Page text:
White shirts were everywhere. I didn’t know what was happening. A heated debate ensued. After a few minutes of shouting, arm waving and finger pointing, a red-faced Lyle stalked over to me and the other apprentice. ‘You’re off notice,’ he shouted. He left the truck shop and wasn’t seen again. Within a half-hour the trucks were running and foundry operations returned to normal.”

Power respects power, not punks. As long as production is maintained at maximum levels, forty-one workers in Missouri will hang in the shadows of the gallows.

When the bosses fired forty-one workers they committed sabotage by their own definition, not ours. They committed a deliberately destructive act designed to cover up their own incompetence. When faulty ignitions and air bag malfunctions are covered up resulting in lost lives, when information is concealed or is intentionally misleading, management is guilty of sabotage under the terms of their own malicious definition. When multinational corporations claim bankruptcy in the United States and protect their foreign operations from liability, they commit a premeditated, lethal act of sabotage which is not “an internal industrial process” intended to leverage negotiations, but rather a deliberate exploitation of innocent civilians—shareholders, consumers, and both salary and hourly workers. Corporations routinely commit the most horrendous acts of malicious sabotage. Corporations don’t slow down, they kill for profit.

Labor Notes lauded the grievance settlement in Wentzville as a victory for solidarity but noted, “All 41 were brought back to work, kept their specific jobs, and were put on 18 months’ probation. No back pay was awarded up front, though the union says it will continue to seek it.”

It’s always good to see workers reinstated, but the settlement was hardly a victory. Without back pay each worker was essentially fined about two thousand dollars (lost pay) despite the fact that management, not workers, violated the contract. As part of the grievance resolution, break time was cut. Previously, workers got two twenty minute breaks and an unpaid thirty minute lunch. Now they get a sixteen minute break, a twenty-four minute break, and the unpaid lunch comes after work.

A “straight eight” used to mean workers got paid for a thirty minute lunch. Now they have to eat on the job. Instead of resolving the dispute with direct solidarity actions, the UAW negotiated for each individual worker of the “41” to return to work with a target on their back for the next eighteen months, and helped the company intensify labor regardless of basic human needs for relaxation and nourishment. The UAW’s apparent goal was to help the company gain profit at the expense of working conditions.

Management wants workers to comply with the grievance procedure because it works to the company’s benefit. It moves the dispute off the floor where production/profit happens and into the back room where workers have no influence. Union officials want workers to comply with the grievance procedure because it reinforces the power and prestige of union officers.

Workers’ power is not in the back room or in the grievance procedure. Workers’ power is labor which can ratchet the faucet of profit to a trickle when bargaining leverage is in order.

If you don’t know where you’ve come from, it is damned difficult to understand where you are, or where you are headed. Both the target and the means of hitting the target are obscure, if not invisible.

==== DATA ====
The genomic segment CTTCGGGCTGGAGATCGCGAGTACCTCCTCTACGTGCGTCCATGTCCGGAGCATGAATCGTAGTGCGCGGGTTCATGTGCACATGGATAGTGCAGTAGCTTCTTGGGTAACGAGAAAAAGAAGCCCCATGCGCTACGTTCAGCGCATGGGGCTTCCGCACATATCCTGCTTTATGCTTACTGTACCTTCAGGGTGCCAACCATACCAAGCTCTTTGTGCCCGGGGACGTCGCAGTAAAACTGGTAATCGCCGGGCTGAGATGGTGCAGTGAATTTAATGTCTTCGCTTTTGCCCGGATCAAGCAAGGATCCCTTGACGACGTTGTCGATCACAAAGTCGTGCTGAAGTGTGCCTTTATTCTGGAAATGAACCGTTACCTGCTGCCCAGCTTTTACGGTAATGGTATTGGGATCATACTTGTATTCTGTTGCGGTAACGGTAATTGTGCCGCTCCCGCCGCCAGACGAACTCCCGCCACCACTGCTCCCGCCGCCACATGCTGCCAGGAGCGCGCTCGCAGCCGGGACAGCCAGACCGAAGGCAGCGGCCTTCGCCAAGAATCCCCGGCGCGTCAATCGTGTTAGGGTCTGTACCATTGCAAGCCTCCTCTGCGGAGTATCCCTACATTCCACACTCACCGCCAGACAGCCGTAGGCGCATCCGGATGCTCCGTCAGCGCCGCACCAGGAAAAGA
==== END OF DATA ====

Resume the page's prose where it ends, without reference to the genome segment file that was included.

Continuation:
History is not academic, it’s no more complicated than knowing how to get home from school by yourself. You simply have to put your dumb phone down and pay attention.

In 1979 Stan Weir wrote: “Most auto workers today reject the international leadership of their union. . . . Fraser and his staff, like those of the UAW presidents before him, are experts at outmaneuvering and coercing the ranks into accepting contracts they don’t want, contracts in which ‘packages’ are substituted for improved working conditions. In short, the leadership has become the seller of bribes.” [Singlejack Solidarity, page 319]

When Owen Bieber was president of the UAW, Weir wrote: “At the UAW’s 1985 GM Council meeting in St. Louis, twenty-three locals networked on the spot and demanded a national strike vote on the basis of five demands . . . .The delegates went home believing that the strike vote would be called and that they won an important victory. But in the end, the delegates lost because they still believed that their leadership was democratic enough to carry out a democratic decision it opposed. The officials of UAW Solidarity House did just the opposite of the instruction: they placed the original Fremont GM local under trusteeship, seized all of its assets and acted as its official mortician.” [Singlejack Solidarity, page 331]

In 1990, former UAW International Executive Board member Jerry Tucker told the Multinational Monitor in an interview: “The New Directions Movement is an outgrowth of the failure of the International UAW to respond to needs of our union membership. It has grown dramatically as a result of what many people perceive as a lack of internal democracy and accountability to the membership and a straying away from the principle of solidarity as a mechanism for union behavior.”

The International UAW has no intention of liberating and empowering the rank and file. The International UAW wants workers to knuckle under and accept the yoke of competition between workers and cooperation with bosses—the antithesis of solidarity unionism.

According to the Center for Automotive Research, “Since 2009 in the U.S., management compensation has grown about 50 percent faster than union workers’ income. In the U.S. auto industry, real wages have declined 24 percent since 2003.” There’s plenty of pie. The solution lies in the hands of those who wield the pie slicer.

I am none too swift on social media, but I got eyes, man, and I know the back story like the long road home.

If workers wait for the back room deal, every hand they’re dealt will come from the bottom of the deck. Workers’ power is not defined by law or contract. Workers’ power is defined by struggle. We can only win what we are willing to fight for.

Gregg Shotwell is a retired autoworker and author of the blog Live Bait and Ammo as well as the book Autoworkers Under the Gun: A Shop-Floor View of the End of the American Dream.